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Cracking Bullets, Whizzing Bullets

by Ed Mast

When bullets are fired from two hundred yards away, they make several different sounds. There is always the reverberating report of the weapon being fired. Sometimes there is a buzzing whizz if the bullet passes close enough. If the bullet hits the ground nearby, there is a sharp splat of exploding dirt. And on occasion their is a sharp little crack, which, I learned today, is a tiny sonic boom as the bullet passes extremely close at a speed faster than sound. “When you hear the whizz, the bullet is in your area. When you hear the crack, the bullet has passed very close indeed.” We learned this from a Welsh colleague who had the information from a BBC reporter training for crisis zones.

Several of us — from Sweden, Great Britain and America — had gone to visit the Palestinian village of Salim, near Nablus. Salim and two other villages have been cut off from all transit by a trench which the Israeli army recently excavated. The trench is about 10 feet deep and 20 feet wide, and completely encircles the villages, preventing all wheeled traffic except for one small road, and that road has now been blocked by a roadblock and smaller trench which the rain has turned into a moat. People are going hungry in the village and animals are dying because there is no way to get in food. The roadblock is only intermittently staffed by Israeli soldiers, so on our way in — unlike Palestinian residents, internationals can pass freely — we participated in the apparently illegal act of carrying bags of feed grain across the muddy pond and mud heap which constitute the roadblock. (By the end of this process I began to resemble the Swamp Thing.) Supplies can’t come in, but the people of Salim are also cut off from any access to their usual dumpsites for garbage or sewage, so recent months have seen outbreaks of Hepatitis both A and B.

The shooting took place after we had met with people in the village and several of us had crossed a large open field to look more closely at a long section of the trench itself. When we heard the first firecracker pop of the shots, I started to crouch down, but a young man from London said “No, that’s what they want us to do. We should stand.” So we stood and tried to see where the shots were coming from.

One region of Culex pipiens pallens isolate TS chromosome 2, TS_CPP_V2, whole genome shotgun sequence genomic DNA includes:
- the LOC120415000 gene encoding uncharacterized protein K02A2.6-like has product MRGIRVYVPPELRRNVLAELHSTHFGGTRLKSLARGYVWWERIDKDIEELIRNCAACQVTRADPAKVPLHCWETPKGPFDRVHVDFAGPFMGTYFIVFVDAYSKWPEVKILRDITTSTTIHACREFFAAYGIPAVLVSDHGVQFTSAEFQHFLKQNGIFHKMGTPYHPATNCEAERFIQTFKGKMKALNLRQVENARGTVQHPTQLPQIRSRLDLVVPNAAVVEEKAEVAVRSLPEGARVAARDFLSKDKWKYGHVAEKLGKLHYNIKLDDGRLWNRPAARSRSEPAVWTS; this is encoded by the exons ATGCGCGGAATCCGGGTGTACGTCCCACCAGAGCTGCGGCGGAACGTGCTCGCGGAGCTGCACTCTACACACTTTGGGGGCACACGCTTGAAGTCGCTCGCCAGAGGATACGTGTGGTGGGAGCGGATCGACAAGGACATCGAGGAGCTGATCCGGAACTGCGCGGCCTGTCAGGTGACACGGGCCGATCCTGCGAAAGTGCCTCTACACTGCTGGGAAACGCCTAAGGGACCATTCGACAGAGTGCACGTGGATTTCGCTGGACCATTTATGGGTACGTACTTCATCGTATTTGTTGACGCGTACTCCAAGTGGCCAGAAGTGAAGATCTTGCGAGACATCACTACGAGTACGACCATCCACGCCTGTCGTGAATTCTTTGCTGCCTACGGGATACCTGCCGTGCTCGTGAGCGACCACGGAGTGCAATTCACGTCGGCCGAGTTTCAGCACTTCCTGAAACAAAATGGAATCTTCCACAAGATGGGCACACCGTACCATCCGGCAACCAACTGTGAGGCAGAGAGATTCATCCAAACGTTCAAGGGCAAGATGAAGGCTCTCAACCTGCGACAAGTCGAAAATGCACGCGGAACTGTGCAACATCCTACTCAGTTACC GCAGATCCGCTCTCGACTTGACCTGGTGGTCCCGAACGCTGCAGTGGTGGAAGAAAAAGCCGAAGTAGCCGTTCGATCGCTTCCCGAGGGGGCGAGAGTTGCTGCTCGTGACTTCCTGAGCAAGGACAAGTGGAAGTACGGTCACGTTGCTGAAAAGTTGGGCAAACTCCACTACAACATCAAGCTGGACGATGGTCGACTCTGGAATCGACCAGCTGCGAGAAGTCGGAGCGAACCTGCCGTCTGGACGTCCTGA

Several Israeli soldiers were firing from the settler road some hundreds of yards away. We were six men, as it happens, and at that distance they might have taken us for Palestinians who were coming too close to the boundary trench. We had been there some time, however, so the more likely targets were three Palestinians who were crossing the field toward us, away from the soldiers, toward the trench and the village behind us. The Palestinians were a man, a woman and a little girl whom I took to be about 5 years old. The parents both held her hands and walked quickly as the shots continued. We helped them as they crossed the trench and climbed up out, and we followed them back toward the village, trying to interpose ourselves between the family and the still-whizzing bullets. I found myself lifting my arms out wide at my sides, both as a universal I Come In Peace gesture to the soldiers, and as a sort of vague helpless gesture to shield the little family. I turned around at one point and noticed that several others were walking with similarly lifted arms.

The man, woman and child were neither trembling nor ducking from the bullets, but simply walking as fast as they could without making the little girl stumble. They did not appear surpised or horrified. Many Palestinians have over the years have tried to communicate their feeling to me with a simple phrase: “This is our life.”

We made it back to the village without casualties, and the firing stopped. It’s difficult to tell what was the soldiers’ intent. Including the little girl, there were 9 of us, and it’s hard to believe that the soldiers couldn’t have hit at least one of us with the 20 or 30 rounds they fired, if they wanted to. On the other hand, I heard many bullets whizzing nearby, and I also heard several of the little cracks which meant bullets very close; so if the soldiers were merely trying to tell us something, they were not playing very carefully with their toys.